Writing Futures: Hardt and Negri's Notation Politics


Aron Pease introduces this collection of essays by Linda Brigham, Caren Irr, William Wilson and Nick Spencer with a look at the multitude’s programmability.

Peter Hare's response to Lori Emerson


Peter Hare responds to Lori Emerson’s review of Walter Benn Michaels.

Chris Stroffolino's response to Lori Emerson


Chris Stroffolino responds to Lori Emerson

Sandy Baldwin's response to Lori Emerson


Sandy Baldwin responds to Lori Emerson

First Person, Games, and the Place of Electronic Literature


Scott Rettberg, responding to “The Pixel/The Line” (section 4 of First Person) wonders whether electronic writing isn’t evolving into a subspecies of electronic art, one that uses words as material, ‘just as sculptors use clay.’

Bass Resonance


1999 e-literature award winner John Cayley writes about Saul Bass of classic film title fame. A precursor to language arts innovators Jenny Holzer, Richard Kostelanetz, and Cayley himself, Bass may now be recognized as a poet in his own ‘write,’ important for a new generation of designwriters creating “graphic bodies of language,” moving words and signifying images, in digital environments.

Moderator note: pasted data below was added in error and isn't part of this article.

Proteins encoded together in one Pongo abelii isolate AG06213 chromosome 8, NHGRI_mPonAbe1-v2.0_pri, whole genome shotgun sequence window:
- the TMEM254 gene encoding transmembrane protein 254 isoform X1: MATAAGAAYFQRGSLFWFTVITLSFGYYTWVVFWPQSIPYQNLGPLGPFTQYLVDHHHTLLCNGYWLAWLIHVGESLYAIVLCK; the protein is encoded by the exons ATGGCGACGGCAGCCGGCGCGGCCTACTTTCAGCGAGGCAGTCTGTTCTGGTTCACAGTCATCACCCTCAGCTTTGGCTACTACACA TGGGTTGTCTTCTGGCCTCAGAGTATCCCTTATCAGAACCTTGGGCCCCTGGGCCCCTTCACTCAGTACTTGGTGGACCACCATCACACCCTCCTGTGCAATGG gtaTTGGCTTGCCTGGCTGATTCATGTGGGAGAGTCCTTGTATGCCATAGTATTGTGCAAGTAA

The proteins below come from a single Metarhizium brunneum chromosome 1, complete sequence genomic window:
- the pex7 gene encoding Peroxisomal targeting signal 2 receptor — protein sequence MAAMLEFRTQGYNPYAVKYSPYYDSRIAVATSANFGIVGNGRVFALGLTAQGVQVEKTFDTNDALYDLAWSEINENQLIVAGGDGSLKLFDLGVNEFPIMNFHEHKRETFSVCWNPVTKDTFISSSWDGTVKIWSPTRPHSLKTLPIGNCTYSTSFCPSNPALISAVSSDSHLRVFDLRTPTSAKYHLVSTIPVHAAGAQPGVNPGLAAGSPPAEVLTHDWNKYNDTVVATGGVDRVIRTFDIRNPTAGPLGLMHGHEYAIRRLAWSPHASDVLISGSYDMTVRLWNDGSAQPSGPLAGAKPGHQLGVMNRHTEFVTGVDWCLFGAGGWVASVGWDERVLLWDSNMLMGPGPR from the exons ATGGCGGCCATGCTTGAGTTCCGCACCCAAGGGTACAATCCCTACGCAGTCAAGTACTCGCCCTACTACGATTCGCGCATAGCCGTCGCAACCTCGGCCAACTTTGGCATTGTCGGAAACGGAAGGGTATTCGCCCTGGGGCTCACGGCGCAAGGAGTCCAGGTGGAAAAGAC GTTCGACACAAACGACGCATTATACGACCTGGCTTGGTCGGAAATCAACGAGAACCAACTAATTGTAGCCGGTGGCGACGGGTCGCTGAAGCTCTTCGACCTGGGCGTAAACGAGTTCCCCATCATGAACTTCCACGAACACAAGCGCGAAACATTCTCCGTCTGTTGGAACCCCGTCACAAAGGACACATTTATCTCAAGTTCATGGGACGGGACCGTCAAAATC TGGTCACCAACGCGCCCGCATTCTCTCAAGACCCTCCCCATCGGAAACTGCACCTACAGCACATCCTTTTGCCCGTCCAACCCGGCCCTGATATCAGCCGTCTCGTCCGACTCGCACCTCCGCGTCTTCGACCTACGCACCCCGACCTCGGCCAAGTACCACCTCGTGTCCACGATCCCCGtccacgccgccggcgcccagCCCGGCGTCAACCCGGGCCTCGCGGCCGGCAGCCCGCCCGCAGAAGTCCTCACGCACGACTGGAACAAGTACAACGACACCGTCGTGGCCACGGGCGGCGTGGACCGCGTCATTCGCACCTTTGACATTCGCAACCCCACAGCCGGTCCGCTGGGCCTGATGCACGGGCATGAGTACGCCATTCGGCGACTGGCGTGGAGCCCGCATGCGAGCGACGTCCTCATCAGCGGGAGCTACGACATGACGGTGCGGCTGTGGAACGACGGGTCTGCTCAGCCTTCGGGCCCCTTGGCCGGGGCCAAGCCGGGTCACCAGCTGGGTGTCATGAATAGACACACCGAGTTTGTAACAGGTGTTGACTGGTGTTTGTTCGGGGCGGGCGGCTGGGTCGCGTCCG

Privileging Language: The Text in Electronic Writing


Now that the First Person essay collection is complete and the case has been made for computer games as a form of narrative, Brian Kim Stefans asks the fundamental questions - concerning what can be read as literature, and what really cannot.

The Flights of A821: dearchiving the proceedings of a birdsong


Marta Werner uncages Emily Dickinson’s fragments.

Querying the Connoisseur of Chaos


A Wallace Stevens conference review from poet and critic Ravi Shankar.

The Cheshire Cat's Grin


Diana Lobb responds to Katherine Hayles and ponders the ambiguities of dialogue.